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  29. Hi there! it was nice to see photos and hear your responses to the recipes from The Flying Apron cookbook. I only recently bought the book (Fall 2010) when our college daughter decided to go gluten-free and vegan, to see if she would feel better. I had good success with the Earl Grey Tea Cake both times I made it. It needed a bit more baking time than the recipe called for. Also, the 2nd time around I substituted 1 cup of maple syrup with 1/2 c honey, since I ran out of the maple syrup. This was a hit with my teacher colleagues at the lunch table, moist, fluffy and tasty.

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  30. i am an amateur in the kitchen but have had great success w this cookbook! the tahini dreams were the only recipe that came out looking nothing like the intended version (came out more like chewy peanut brittle) but people LOVED it. so that's cool...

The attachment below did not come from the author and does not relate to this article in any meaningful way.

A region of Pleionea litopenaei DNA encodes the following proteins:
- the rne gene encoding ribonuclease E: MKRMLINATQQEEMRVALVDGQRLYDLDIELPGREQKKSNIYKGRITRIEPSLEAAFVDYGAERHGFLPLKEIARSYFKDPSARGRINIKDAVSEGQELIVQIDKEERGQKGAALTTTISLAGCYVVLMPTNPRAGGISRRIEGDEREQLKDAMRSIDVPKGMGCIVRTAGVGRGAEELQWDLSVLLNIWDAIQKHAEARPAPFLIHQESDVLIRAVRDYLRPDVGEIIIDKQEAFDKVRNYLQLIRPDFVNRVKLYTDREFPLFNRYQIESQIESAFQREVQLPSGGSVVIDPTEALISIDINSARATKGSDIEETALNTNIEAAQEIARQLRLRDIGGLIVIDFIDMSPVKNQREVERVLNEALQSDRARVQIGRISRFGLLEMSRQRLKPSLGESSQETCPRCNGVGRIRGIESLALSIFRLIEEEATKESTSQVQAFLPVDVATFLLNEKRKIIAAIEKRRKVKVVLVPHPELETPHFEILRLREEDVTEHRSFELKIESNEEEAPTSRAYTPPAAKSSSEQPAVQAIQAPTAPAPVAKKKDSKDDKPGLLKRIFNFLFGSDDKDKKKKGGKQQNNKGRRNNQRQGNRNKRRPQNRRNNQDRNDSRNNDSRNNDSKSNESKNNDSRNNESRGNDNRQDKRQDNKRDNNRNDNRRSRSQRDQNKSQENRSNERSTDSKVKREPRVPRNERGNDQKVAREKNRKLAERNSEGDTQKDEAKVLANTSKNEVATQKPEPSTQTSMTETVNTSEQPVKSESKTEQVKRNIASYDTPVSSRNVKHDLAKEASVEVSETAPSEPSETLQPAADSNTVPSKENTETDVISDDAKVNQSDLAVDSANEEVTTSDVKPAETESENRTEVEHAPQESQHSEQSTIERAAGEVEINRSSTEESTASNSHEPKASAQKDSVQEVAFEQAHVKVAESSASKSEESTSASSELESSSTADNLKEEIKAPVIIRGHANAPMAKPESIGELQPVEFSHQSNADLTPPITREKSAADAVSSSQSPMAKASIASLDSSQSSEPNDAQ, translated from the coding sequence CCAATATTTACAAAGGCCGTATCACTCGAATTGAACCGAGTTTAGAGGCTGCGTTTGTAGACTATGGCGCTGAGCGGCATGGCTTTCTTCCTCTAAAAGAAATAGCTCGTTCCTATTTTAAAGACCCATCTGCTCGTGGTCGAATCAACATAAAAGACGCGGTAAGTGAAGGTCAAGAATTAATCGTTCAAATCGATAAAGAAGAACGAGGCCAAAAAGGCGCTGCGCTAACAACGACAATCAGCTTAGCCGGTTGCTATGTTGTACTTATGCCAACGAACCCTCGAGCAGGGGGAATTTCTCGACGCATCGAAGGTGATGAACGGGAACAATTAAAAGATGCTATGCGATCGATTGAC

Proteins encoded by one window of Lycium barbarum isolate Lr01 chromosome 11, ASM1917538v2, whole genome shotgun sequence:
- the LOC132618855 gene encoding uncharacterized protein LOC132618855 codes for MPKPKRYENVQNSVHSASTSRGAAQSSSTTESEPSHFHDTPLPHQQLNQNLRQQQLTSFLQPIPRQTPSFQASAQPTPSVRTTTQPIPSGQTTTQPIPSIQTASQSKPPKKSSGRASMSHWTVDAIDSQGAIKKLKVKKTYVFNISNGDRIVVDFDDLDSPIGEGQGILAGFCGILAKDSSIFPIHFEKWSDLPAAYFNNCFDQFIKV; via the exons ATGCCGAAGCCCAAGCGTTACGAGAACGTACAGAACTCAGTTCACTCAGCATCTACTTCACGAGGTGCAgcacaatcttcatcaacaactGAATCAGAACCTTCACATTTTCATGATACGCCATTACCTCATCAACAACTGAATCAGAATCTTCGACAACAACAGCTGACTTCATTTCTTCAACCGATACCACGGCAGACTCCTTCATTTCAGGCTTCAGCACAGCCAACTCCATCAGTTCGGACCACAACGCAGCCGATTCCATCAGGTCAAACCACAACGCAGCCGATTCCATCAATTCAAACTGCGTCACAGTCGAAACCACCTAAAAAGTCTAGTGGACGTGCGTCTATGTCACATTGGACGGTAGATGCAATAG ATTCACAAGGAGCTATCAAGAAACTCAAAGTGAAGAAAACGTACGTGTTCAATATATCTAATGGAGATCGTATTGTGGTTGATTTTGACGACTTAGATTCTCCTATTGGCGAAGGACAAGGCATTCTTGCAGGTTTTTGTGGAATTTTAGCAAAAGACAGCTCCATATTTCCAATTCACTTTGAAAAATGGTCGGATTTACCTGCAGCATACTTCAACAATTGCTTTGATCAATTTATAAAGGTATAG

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  31. Hi there, fellow mainer -- I came here after making the quinoa bread -- mine looked similiar to yours. I was curious if others had made it with more beautiful results. I noticed there was no photo in the book, which sort of made me curious. I still enjoyed eating the bread, so I think I might still post on my blog about it...but definitely not what I expected.

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  32. I bought this book. I tried numerous things and they all tasted horrible or didn't turn out. The only one I liked was the lentil dahl, and I substituted actual lentils for the peas (I was confused too). I ended up tossing the book and ripping out the page for the one recipe I actually did like.